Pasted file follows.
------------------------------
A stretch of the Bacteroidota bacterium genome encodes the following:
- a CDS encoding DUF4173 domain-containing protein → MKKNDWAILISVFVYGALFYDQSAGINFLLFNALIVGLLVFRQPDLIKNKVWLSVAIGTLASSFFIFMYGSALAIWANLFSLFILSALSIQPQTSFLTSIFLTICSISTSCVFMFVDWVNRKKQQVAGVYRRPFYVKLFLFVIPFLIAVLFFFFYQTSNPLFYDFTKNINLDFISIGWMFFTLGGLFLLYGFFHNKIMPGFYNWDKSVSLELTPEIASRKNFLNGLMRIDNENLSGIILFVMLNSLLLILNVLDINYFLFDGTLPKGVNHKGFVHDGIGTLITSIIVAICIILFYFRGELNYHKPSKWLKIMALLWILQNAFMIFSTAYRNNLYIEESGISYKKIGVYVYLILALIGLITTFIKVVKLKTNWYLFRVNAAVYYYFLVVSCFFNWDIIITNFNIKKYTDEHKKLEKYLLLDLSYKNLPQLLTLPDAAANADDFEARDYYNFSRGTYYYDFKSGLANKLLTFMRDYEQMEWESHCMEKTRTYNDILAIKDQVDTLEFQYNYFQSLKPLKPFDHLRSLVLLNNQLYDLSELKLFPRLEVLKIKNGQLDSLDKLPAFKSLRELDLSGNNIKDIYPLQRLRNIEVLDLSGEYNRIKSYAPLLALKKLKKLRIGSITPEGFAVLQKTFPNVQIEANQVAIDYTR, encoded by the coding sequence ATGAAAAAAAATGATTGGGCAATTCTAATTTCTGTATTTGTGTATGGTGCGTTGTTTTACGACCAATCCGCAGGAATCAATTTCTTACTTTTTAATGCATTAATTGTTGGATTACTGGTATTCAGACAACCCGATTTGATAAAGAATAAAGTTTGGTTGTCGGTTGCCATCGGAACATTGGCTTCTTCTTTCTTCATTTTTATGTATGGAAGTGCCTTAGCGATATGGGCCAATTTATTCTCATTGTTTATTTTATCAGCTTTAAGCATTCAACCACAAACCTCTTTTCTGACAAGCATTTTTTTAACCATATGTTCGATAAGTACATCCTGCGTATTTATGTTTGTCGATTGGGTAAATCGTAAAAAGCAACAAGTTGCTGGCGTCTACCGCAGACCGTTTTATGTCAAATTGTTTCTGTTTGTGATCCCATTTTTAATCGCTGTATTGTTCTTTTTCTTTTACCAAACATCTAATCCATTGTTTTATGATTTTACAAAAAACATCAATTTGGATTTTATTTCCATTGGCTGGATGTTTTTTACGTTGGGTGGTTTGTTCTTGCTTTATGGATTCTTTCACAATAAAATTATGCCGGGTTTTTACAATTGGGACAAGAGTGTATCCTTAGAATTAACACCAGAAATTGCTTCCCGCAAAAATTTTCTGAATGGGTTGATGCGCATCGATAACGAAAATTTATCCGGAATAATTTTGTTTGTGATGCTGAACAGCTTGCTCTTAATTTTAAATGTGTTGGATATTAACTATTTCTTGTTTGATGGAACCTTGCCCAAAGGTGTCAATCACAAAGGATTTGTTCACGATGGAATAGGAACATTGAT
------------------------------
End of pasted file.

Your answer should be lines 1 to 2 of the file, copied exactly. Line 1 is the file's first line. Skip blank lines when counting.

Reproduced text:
A stretch of the Bacteroidota bacterium genome encodes the following:
- a CDS encoding DUF4173 domain-containing protein → MKKNDWAILISVFVYGALFYDQSAGINFLLFNALIVGLLVFRQPDLIKNKVWLSVAIGTLASSFFIFMYGSALAIWANLFSLFILSALSIQPQTSFLTSIFLTICSISTSCVFMFVDWVNRKKQQVAGVYRRPFYVKLFLFVIPFLIAVLFFFFYQTSNPLFYDFTKNINLDFISIGWMFFTLGGLFLLYGFFHNKIMPGFYNWDKSVSLELTPEIASRKNFLNGLMRIDNENLSGIILFVMLNSLLLILNVLDINYFLFDGTLPKGVNHKGFVHDGIGTLITSIIVAICIILFYFRGELNYHKPSKWLKIMALLWILQNAFMIFSTAYRNNLYIEESGISYKKIGVYVYLILALIGLITTFIKVVKLKTNWYLFRVNAAVYYYFLVVSCFFNWDIIITNFNIKKYTDEHKKLEKYLLLDLSYKNLPQLLTLPDAAANADDFEARDYYNFSRGTYYYDFKSGLANKLLTFMRDYEQMEWESHCMEKTRTYNDILAIKDQVDTLEFQYNYFQSLKPLKPFDHLRSLVLLNNQLYDLSELKLFPRLEVLKIKNGQLDSLDKLPAFKSLRELDLSGNNIKDIYPLQRLRNIEVLDLSGEYNRIKSYAPLLALKKLKKLRIGSITPEGFAVLQKTFPNVQIEANQVAIDYTR, encoded by the coding sequence ATGAAAAAAAATGATTGGGCAATTCTAATTTCTGTATTTGTGTATGGTGCGTTGTTTTACGACCAATCCGCAGGAATCAATTTCTTACTTTTTAATGCATTAATTGTTGGATTACTGGTATTCAGACAACCCGATTTGATAAAGAATAAAGTTTGGTTGTCGGTTGCCATCGGAACATTGGCTTCTTCTTTCTTCATTTTTATGTATGGAAGTGCCTTAGCGATATGGGCCAATTTATTCTCATTGTTTATTTTATCAGCTTTAAGCATTCAACCACAAACCTCTTTTCTGACAAGCATTTTTTTAACCATATGTTCGATAAGTACATCCTGCGTATTTATGTTTGTCGATTGGGTAAATCGTAAAAAGCAACAAGTTGCTGGCGTCTACCGCAGACCGTTTTATGTCAAATTGTTTCTGTTTGTGATCCCATTTTTAATCGCTGTATTGTTCTTTTTCTTTTACCAAACATCTAATCCATTGTTTTATGATTTTACAAAAAACATCAATTTGGATTTTATTTCCATTGGCTGGATGTTTTTTACGTTGGGTGGTTTGTTCTTGCTTTATGGATTCTTTCACAATAAAATTATGCCGGGTTTTTACAATTGGGACAAGAGTGTATCCTTAGAATTAACACCAGAAATTGCTTCCCGCAAAAATTTTCTGAATGGGTTGATGCGCATCGATAACGAAAATTTATCCGGAATAATTTTGTTTGTGATGCTGAACAGCTTGCTCTTAATTTTAAATGTGTTGGATATTAACTATTTCTTGTTTGATGGAACCTTGCCCAAAGGTGTCAATCACAAAGGATTTGTTCACGATGGAATAGGAACATTGAT